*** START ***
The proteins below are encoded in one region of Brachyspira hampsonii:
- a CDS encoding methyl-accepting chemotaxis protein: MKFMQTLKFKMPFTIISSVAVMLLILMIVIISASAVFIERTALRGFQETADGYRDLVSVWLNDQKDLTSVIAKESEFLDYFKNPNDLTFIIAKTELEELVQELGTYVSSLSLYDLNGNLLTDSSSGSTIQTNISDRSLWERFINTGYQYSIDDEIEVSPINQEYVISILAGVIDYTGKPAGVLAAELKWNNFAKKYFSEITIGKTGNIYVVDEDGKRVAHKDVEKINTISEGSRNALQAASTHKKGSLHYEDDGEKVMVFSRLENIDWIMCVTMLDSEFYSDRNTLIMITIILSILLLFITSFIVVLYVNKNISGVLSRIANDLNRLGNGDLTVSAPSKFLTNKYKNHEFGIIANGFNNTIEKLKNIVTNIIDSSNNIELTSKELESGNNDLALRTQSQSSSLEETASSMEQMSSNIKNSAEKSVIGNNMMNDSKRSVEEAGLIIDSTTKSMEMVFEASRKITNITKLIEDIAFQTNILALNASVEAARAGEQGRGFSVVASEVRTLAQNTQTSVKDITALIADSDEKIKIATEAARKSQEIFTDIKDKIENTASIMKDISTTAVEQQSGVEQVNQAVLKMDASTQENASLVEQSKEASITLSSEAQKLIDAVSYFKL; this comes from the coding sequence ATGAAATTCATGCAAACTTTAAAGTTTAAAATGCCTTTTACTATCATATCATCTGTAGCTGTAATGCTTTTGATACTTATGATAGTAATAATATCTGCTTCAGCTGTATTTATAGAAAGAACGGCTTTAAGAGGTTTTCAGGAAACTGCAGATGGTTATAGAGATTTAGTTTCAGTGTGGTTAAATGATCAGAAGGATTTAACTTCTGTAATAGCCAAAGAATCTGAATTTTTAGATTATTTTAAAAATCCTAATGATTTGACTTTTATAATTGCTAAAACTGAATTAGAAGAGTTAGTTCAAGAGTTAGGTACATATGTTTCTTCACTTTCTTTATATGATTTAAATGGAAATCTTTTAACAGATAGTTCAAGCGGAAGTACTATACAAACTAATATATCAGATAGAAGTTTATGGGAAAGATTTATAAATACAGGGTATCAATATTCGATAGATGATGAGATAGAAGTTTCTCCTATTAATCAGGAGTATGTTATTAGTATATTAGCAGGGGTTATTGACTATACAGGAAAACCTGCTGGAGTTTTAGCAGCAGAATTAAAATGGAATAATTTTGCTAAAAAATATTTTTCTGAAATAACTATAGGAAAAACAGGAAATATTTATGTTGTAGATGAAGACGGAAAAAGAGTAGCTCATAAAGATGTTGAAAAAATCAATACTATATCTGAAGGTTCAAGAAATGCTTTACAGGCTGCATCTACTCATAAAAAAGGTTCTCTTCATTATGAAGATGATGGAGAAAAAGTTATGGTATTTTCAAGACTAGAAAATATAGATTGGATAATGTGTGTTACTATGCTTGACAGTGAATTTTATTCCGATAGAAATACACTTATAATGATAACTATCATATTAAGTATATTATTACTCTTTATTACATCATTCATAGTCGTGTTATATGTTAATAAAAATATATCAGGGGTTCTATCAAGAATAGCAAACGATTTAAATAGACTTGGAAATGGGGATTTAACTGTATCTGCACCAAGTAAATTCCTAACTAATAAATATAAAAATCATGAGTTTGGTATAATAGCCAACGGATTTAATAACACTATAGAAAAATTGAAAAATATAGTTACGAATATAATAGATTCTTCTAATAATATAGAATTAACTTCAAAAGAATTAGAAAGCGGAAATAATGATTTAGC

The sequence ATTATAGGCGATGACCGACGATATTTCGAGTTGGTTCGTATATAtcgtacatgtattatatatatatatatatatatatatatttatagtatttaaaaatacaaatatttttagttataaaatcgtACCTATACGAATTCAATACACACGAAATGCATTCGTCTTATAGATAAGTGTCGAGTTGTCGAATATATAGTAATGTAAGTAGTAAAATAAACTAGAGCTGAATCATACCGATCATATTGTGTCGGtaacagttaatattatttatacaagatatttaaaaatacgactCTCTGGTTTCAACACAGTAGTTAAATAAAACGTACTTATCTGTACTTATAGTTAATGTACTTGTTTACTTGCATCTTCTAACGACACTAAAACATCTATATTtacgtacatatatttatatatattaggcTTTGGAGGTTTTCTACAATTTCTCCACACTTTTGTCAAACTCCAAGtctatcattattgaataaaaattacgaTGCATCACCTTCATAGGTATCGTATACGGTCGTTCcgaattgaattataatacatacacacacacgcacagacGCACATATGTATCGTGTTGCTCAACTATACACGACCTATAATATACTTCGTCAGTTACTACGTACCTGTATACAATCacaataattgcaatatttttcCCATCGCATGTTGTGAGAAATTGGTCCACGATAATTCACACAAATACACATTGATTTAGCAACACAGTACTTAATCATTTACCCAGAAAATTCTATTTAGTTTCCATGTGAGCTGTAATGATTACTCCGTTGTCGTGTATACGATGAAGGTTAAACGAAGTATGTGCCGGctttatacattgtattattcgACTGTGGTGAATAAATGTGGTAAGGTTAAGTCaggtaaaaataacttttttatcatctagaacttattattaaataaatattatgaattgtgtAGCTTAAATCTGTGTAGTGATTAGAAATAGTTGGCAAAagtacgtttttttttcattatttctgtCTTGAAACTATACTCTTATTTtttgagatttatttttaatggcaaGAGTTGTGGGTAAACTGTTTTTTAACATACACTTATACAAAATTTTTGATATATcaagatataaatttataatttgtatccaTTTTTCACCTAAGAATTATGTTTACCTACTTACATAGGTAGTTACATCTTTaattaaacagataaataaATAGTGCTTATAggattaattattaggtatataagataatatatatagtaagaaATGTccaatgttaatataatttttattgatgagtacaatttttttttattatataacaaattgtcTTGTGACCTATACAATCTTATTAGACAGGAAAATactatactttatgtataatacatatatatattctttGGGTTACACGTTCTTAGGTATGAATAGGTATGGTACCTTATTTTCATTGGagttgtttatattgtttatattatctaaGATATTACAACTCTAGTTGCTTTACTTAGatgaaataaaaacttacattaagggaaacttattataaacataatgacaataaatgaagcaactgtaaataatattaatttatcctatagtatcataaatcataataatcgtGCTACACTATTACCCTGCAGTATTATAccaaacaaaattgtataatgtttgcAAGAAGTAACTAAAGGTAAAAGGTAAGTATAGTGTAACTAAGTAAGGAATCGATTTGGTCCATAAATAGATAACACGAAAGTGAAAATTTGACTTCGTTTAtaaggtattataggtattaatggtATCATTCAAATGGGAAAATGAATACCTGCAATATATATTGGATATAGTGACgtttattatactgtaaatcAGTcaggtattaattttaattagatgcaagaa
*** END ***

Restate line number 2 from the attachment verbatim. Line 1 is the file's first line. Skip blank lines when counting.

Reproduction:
- a CDS encoding methyl-accepting chemotaxis protein: MKFMQTLKFKMPFTIISSVAVMLLILMIVIISASAVFIERTALRGFQETADGYRDLVSVWLNDQKDLTSVIAKESEFLDYFKNPNDLTFIIAKTELEELVQELGTYVSSLSLYDLNGNLLTDSSSGSTIQTNISDRSLWERFINTGYQYSIDDEIEVSPINQEYVISILAGVIDYTGKPAGVLAAELKWNNFAKKYFSEITIGKTGNIYVVDEDGKRVAHKDVEKINTISEGSRNALQAASTHKKGSLHYEDDGEKVMVFSRLENIDWIMCVTMLDSEFYSDRNTLIMITIILSILLLFITSFIVVLYVNKNISGVLSRIANDLNRLGNGDLTVSAPSKFLTNKYKNHEFGIIANGFNNTIEKLKNIVTNIIDSSNNIELTSKELESGNNDLALRTQSQSSSLEETASSMEQMSSNIKNSAEKSVIGNNMMNDSKRSVEEAGLIIDSTTKSMEMVFEASRKITNITKLIEDIAFQTNILALNASVEAARAGEQGRGFSVVASEVRTLAQNTQTSVKDITALIADSDEKIKIATEAARKSQEIFTDIKDKIENTASIMKDISTTAVEQQSGVEQVNQAVLKMDASTQENASLVEQSKEASITLSSEAQKLIDAVSYFKL; this comes from the coding sequence ATGAAATTCATGCAAACTTTAAAGTTTAAAATGCCTTTTACTATCATATCATCTGTAGCTGTAATGCTTTTGATACTTATGATAGTAATAATATCTGCTTCAGCTGTATTTATAGAAAGAACGGCTTTAAGAGGTTTTCAGGAAACTGCAGATGGTTATAGAGATTTAGTTTCAGTGTGGTTAAATGATCAGAAGGATTTAACTTCTGTAATAGCCAAAGAATCTGAATTTTTAGATTATTTTAAAAATCCTAATGATTTGACTTTTATAATTGCTAAAACTGAATTAGAAGAGTTAGTTCAAGAGTTAGGTACATATGTTTCTTCACTTTCTTTATATGATTTAAATGGAAATCTTTTAACAGATAGTTCAAGCGGAAGTACTATACAAACTAATATATCAGATAGAAGTTTATGGGAAAGATTTATAAATACAGGGTATCAATATTCGATAGATGATGAGATAGAAGTTTCTCCTATTAATCAGGAGTATGTTATTAGTATATTAGCAGGGGTTATTGACTATACAGGAAAACCTGCTGGAGTTTTAGCAGCAGAATTAAAATGGAATAATTTTGCTAAAAAATATTTTTCTGAAATAACTATAGGAAAAACAGGAAATATTTATGTTGTAGATGAAGACGGAAAAAGAGTAGCTCATAAAGATGTTGAAAAAATCAATACTATATCTGAAGGTTCAAGAAATGCTTTACAGGCTGCATCTACTCATAAAAAAGGTTCTCTTCATTATGAAGATGATGGAGAAAAAGTTATGGTATTTTCAAGACTAGAAAATATAGATTGGATAATGTGTGTTACTATGCTTGACAGTGAATTTTATTCCGATAGAAATACACTTATAATGATAACTATCATATTAAGTATATTATTACTCTTTATTACATCATTCATAGTCGTGTTATATGTTAATAAAAATATATCAGGGGTTCTATCAAGAATAGCAAACGATTTAAATAGACTTGGAAATGGGGATTTAACTGTATCTGCACCAAGTAAATTCCTAACTAATAAATATAAAAATCATGAGTTTGGTATAATAGCCAACGGATTTAATAACACTATAGAAAAATTGAAAAATATAGTTACGAATATAATAGATTCTTCTAATAATATAGAATTAACTTCAAAAGAATTAGAAAGCGGAAATAATGATTTAGC